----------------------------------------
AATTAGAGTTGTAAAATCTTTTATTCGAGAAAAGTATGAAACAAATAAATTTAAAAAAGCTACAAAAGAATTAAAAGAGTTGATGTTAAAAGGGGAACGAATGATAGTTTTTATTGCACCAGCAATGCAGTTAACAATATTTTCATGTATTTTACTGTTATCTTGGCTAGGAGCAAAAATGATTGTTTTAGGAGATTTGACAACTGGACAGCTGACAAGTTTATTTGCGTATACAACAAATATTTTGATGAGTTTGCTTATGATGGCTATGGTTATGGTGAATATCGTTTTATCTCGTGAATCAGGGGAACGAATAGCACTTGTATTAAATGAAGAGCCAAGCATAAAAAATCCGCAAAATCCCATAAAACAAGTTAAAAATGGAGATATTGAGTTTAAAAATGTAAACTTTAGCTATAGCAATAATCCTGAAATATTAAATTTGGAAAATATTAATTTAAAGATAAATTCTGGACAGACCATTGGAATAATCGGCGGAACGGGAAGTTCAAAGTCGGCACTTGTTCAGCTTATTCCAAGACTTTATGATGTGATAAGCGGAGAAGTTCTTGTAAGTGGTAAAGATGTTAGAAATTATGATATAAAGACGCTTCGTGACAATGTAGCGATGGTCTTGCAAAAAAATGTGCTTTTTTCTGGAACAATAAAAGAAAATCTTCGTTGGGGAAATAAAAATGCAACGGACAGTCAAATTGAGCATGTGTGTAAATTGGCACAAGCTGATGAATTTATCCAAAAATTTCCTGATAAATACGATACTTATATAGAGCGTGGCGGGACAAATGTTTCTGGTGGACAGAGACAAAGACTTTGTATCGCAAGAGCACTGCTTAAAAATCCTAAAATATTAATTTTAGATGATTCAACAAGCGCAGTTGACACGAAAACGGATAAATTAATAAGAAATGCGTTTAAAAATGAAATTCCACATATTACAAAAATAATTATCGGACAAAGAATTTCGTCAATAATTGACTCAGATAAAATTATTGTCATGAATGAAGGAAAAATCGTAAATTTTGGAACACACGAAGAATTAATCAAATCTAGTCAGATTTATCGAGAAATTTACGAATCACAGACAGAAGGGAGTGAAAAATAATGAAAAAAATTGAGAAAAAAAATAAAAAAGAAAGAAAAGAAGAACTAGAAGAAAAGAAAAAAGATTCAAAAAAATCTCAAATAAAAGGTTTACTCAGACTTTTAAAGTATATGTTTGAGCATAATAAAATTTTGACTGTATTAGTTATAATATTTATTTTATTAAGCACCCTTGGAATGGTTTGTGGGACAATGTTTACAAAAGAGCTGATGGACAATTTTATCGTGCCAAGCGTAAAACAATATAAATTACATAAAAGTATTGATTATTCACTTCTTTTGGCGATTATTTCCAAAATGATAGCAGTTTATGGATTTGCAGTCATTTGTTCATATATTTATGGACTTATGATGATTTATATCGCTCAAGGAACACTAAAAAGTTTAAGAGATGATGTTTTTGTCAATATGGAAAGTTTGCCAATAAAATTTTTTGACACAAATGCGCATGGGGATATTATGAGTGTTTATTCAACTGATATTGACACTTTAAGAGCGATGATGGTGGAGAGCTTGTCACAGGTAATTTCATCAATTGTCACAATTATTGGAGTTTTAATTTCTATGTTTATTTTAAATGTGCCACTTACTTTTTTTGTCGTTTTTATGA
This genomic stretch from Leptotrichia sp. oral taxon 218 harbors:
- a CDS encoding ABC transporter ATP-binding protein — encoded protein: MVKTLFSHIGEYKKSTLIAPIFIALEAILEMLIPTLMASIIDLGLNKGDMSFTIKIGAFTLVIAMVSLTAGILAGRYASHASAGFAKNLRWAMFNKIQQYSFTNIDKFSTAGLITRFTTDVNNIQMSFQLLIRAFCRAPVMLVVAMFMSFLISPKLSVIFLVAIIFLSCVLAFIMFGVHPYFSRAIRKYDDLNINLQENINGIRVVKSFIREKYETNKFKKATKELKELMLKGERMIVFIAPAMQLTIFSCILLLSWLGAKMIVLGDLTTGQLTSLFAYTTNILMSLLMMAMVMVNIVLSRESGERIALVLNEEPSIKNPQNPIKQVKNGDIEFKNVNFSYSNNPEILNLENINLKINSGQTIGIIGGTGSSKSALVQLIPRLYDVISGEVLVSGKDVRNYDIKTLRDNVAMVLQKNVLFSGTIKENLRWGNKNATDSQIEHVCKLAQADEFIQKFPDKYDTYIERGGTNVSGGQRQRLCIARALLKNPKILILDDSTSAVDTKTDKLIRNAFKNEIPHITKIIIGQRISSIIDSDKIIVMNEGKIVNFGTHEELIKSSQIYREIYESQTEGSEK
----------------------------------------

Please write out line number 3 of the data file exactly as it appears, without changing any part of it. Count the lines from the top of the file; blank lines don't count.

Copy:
- a CDS encoding ABC transporter ATP-binding protein — encoded protein: MVKTLFSHIGEYKKSTLIAPIFIALEAILEMLIPTLMASIIDLGLNKGDMSFTIKIGAFTLVIAMVSLTAGILAGRYASHASAGFAKNLRWAMFNKIQQYSFTNIDKFSTAGLITRFTTDVNNIQMSFQLLIRAFCRAPVMLVVAMFMSFLISPKLSVIFLVAIIFLSCVLAFIMFGVHPYFSRAIRKYDDLNINLQENINGIRVVKSFIREKYETNKFKKATKELKELMLKGERMIVFIAPAMQLTIFSCILLLSWLGAKMIVLGDLTTGQLTSLFAYTTNILMSLLMMAMVMVNIVLSRESGERIALVLNEEPSIKNPQNPIKQVKNGDIEFKNVNFSYSNNPEILNLENINLKINSGQTIGIIGGTGSSKSALVQLIPRLYDVISGEVLVSGKDVRNYDIKTLRDNVAMVLQKNVLFSGTIKENLRWGNKNATDSQIEHVCKLAQADEFIQKFPDKYDTYIERGGTNVSGGQRQRLCIARALLKNPKILILDDSTSAVDTKTDKLIRNAFKNEIPHITKIIIGQRISSIIDSDKIIVMNEGKIVNFGTHEELIKSSQIYREIYESQTEGSEK